Olds' Bravado Leads To Exciting Bravada
New GM SUV a Winner
by Jim Bray
The 2002 Oldmobile Bravada is nothing if not fully equipped.
In fact, there's so much stuff crammed into this mid-size SUV that I wonder
how much is really just technology for technology's sake.
The $36,327US (as tested) Bravada shares most of its guts with GM siblings
from Chevrolet (Trailblazer) and GMC (Envoy), which I'll be trying in a few
weeks. They feature a strong, all-new chassis and a 270 hp, 275 lb.-ft torque,
Vortec 6-cylinder engine GM says out powers the V8's in its class. I don't
know about that, but there's certainly enough power on tap when you need it.
Bravada also features an electronic rear air suspension system (for people
with electronic rears?) that, while making the vehicle a tad "floaty"
on paved roads, proved a welcome antidote for chattering teeth when we took
the SUV onto some rather washboardy dirt "roads" that would probably
have left calcium dust deposits in our mouths in more stiffly sprung vehicles.
Five can sit comfortably in the Bravada's leather-trimmed seats (though there's
no third row, unfortunately) and the lucky pair who sits up front can take
advantage of eight way power seat adjustments. The driver's seat also gets
two memory settings. There's plenty of headroom and legroom, and the rear split
seat folds down to ensure an even more cavernous storage area than Bravada's
already generous rear end offers.
The result of all this stuff is a vehicle that feels stable and secure at
all speed ranges I tried, from residential street to highway passing lane and
on road surfaces from new asphalt to loose gravel. The engine pulls smoothly,
the power rack-and-pinion steering feels good, and the four wheel all-disc
anti-lock braking system brings Bravada to a standstill without fuss.
I had one particular moment (on a vile stretch of gravel-surfaced hill) when
the ABS really came through in spades, stopping the Bravada quickly and perfectly
straight in a most impressive manner. This was also in part due to the vehicle's
optional SmartTrak all-wheel drive system (the base model is rear drive), which
springs to life when the ABS sensors decide the vehicle needs a bit of extra
stability - and it did. I have no idea how this will translate into real off-road
performance, but on country back roads it worked very well.
The four speed automatic transmission also works well for the most part, though
it seemed to shift more when it wanted to than when I wanted it to. I guess
And speaking of devices, you'll want to spend some time with the owner's manual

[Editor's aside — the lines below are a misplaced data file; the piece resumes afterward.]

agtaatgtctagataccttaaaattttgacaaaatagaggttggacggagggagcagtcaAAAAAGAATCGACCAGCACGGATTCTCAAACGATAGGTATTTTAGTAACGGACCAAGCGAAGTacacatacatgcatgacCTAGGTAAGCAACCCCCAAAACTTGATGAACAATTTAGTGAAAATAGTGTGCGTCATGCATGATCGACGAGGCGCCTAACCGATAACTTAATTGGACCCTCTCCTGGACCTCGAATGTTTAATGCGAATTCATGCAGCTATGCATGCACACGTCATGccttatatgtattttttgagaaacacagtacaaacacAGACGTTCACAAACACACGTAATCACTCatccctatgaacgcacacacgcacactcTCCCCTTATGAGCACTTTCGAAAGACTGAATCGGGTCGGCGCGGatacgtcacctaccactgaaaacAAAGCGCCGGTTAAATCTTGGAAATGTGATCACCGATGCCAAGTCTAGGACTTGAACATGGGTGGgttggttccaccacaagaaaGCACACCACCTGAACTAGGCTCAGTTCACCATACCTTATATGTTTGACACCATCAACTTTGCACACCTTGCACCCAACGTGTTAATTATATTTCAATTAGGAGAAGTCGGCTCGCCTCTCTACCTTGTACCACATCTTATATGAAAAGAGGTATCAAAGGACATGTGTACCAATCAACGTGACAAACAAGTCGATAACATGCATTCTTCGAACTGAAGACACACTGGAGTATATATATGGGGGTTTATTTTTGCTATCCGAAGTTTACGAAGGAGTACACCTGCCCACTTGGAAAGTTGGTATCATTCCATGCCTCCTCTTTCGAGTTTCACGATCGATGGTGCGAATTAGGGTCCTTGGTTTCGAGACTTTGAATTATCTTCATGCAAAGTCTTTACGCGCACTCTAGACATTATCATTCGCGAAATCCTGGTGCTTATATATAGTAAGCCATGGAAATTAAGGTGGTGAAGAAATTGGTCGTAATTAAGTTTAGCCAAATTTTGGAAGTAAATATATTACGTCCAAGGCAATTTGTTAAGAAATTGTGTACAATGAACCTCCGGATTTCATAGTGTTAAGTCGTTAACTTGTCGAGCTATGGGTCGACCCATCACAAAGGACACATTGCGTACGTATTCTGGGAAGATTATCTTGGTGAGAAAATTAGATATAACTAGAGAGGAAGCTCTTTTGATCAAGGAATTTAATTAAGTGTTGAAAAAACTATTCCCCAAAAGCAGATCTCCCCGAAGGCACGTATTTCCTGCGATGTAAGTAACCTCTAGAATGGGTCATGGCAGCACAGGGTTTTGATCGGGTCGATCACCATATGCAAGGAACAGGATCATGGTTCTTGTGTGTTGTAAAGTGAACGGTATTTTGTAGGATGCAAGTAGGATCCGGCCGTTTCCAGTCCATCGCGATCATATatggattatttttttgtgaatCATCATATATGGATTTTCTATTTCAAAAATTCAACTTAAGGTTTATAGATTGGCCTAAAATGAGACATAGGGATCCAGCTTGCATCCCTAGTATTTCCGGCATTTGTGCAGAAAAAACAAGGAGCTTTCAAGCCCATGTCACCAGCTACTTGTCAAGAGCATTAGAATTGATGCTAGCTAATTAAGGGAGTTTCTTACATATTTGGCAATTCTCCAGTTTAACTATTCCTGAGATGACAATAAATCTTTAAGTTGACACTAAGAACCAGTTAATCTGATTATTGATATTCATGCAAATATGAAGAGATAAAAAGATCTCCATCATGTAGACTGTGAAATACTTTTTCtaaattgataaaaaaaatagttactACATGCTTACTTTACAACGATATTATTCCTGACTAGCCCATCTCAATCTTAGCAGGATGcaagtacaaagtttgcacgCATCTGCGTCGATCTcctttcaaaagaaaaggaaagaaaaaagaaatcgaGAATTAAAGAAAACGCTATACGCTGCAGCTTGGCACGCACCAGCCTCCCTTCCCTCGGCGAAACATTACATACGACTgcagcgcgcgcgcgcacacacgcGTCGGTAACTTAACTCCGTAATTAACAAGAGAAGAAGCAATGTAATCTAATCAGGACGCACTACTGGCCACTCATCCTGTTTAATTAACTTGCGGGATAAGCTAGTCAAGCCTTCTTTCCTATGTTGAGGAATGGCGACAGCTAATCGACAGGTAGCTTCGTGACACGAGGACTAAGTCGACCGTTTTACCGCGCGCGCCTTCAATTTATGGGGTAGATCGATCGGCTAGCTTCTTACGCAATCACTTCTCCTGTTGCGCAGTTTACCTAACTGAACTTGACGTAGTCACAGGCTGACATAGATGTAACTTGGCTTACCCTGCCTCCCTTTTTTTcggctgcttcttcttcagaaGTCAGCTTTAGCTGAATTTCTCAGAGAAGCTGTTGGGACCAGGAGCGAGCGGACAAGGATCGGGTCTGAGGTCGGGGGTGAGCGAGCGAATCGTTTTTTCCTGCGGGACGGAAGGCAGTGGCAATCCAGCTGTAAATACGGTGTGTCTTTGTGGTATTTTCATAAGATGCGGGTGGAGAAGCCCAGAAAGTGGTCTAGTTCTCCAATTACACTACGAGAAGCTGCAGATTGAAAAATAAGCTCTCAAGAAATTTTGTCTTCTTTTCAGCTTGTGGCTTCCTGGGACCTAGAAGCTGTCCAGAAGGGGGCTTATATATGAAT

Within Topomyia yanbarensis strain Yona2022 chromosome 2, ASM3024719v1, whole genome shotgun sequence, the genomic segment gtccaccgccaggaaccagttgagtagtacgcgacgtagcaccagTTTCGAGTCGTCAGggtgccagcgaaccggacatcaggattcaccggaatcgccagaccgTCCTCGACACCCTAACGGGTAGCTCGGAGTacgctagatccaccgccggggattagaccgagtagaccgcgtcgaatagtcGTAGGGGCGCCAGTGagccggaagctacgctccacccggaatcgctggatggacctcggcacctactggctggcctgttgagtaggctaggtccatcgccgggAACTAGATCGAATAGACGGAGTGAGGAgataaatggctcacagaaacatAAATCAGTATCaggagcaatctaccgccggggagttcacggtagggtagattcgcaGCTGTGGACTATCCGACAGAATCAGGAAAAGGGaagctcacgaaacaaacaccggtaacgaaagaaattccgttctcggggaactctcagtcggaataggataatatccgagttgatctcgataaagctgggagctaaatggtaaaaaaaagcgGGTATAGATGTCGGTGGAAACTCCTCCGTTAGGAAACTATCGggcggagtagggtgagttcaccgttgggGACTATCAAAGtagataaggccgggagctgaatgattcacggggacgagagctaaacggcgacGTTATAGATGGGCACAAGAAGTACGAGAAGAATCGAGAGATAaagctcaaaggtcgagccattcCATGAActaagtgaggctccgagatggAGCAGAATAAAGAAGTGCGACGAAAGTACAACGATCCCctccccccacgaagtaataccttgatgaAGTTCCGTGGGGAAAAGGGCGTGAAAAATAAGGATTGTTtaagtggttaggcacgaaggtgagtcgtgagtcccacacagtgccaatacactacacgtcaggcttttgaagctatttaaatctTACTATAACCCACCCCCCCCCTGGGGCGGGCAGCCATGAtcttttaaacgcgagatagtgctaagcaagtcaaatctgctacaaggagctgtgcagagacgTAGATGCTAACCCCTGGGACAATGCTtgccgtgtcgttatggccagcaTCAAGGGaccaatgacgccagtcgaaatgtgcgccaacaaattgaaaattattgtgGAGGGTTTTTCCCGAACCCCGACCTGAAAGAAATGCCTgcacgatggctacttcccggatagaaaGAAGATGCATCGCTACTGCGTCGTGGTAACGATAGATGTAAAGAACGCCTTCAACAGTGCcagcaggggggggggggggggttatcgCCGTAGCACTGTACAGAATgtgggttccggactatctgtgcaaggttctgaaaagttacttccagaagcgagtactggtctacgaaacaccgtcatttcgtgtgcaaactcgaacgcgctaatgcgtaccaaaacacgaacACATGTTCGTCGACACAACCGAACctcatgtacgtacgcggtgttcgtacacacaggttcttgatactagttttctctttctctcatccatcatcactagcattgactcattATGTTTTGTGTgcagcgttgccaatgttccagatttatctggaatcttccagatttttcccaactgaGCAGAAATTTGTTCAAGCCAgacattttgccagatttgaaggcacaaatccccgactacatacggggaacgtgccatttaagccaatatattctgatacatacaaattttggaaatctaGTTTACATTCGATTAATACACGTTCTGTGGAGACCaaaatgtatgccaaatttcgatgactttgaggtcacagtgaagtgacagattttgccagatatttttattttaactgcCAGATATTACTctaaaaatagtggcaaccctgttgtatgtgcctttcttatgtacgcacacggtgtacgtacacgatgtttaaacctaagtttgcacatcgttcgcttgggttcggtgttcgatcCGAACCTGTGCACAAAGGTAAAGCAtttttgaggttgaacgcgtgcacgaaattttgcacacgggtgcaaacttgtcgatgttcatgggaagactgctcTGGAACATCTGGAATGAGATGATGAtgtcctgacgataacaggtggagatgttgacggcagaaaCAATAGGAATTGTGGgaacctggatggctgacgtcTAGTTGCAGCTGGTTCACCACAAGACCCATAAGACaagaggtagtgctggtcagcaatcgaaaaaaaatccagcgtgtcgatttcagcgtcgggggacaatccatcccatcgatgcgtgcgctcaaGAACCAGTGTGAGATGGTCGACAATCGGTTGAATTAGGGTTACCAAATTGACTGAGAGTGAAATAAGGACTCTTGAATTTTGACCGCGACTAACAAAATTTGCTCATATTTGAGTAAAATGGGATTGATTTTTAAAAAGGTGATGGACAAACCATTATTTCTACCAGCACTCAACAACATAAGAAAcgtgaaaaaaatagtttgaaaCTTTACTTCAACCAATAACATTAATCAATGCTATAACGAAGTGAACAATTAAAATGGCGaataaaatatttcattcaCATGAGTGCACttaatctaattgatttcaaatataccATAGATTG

to get a handle on all the gadgets GM has packed into the vehicle.
I kid you not. You get treated to typical things like a very good (though
excessively bassy) AM/FM/CD stereo, power everything, automatic dual-zone climate
control, a remote-control keyless entry system, security system, and a year
of the OnStar "Help! I need to be bailed out!" service - but that's
only the beginning.
The headlights and windshield wipers can operate automatically, and the leather-wrapped
steering wheel has audio touch controls - as well as buttons for fan/temperature, "Driver
Information Center," and fuel/ range calculating. That Driver Information
Center (which displays at the bottom of the instrument panel) has far more
features than you'd probably need and it's a fine line between arguing whether
they're convenience features or just plain doodads. After all, you can control
things like whether your outside mirrors tilt down when reversing, if your
seat slides back to facilitate easy entrance when you press the button on the
key fob, or if the remote keyless entry signals you via flashing the headlights,
honking the horn, or both.
Then there's the voice note recorder, which lets you be back seat driven even
when you're alone in the Bravada (Press "play" and hear "Remember,
dear, don't speed!"), and the handy compressor you can use to inflate
a football, airmattress, or flat tire.
The compressor periodically emits a "Phhht" when vacating excess
gas, which caused some suspicious glances to be thrown my way by passengers
unsure about just who or what was passing excess gas
Throw in the usual safety and comfort features and you have a very well equipped
and competent SUV that, alas, shows how Oldsmobile really can get thing right
- just before GM shuts down the division.